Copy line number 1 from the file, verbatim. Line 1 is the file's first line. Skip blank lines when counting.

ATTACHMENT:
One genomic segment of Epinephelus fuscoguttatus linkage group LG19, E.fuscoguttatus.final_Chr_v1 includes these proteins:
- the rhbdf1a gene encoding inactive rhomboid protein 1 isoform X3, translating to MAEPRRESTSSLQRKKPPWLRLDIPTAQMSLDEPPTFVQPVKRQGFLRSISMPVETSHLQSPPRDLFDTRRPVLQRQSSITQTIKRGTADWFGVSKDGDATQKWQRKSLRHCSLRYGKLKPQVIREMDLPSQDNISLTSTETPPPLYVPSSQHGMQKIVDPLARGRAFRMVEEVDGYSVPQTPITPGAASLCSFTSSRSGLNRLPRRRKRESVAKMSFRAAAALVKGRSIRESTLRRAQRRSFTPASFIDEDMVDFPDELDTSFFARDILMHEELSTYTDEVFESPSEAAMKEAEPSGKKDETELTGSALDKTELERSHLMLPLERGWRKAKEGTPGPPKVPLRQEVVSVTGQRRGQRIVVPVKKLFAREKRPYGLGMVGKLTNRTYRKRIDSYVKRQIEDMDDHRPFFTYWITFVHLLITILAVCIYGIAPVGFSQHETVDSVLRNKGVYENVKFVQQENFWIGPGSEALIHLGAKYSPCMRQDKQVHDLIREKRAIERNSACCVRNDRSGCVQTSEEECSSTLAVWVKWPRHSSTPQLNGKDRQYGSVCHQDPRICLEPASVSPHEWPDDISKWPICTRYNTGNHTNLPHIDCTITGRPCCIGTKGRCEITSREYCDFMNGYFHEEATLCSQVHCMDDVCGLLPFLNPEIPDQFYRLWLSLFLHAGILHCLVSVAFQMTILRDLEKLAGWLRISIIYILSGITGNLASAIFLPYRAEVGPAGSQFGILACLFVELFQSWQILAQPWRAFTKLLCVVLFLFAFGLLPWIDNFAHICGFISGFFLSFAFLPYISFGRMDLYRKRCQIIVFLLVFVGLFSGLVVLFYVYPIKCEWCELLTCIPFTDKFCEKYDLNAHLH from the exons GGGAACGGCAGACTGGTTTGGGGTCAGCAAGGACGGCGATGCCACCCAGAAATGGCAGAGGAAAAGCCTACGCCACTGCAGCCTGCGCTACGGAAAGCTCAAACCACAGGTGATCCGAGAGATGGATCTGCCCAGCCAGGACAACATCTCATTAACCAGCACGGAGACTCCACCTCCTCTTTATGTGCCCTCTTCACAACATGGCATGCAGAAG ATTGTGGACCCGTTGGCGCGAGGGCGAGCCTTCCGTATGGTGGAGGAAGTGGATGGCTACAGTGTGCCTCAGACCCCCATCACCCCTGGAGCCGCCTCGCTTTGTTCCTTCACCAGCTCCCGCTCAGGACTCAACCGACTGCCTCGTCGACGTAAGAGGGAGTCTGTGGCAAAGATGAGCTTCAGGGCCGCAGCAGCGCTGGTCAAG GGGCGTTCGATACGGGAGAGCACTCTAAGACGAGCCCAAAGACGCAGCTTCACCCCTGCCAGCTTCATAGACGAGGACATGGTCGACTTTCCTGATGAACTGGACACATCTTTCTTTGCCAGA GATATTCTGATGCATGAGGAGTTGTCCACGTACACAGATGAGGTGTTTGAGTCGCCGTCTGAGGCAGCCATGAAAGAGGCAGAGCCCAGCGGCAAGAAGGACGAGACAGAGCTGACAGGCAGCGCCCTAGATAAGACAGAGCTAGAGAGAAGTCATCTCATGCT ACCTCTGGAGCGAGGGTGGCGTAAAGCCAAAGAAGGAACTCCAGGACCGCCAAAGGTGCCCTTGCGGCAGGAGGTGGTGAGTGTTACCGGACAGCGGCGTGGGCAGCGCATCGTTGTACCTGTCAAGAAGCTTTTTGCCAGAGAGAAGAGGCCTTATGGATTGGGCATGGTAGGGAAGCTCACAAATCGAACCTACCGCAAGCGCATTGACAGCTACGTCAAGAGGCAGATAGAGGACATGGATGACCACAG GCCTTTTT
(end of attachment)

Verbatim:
One genomic segment of Epinephelus fuscoguttatus linkage group LG19, E.fuscoguttatus.final_Chr_v1 includes these proteins: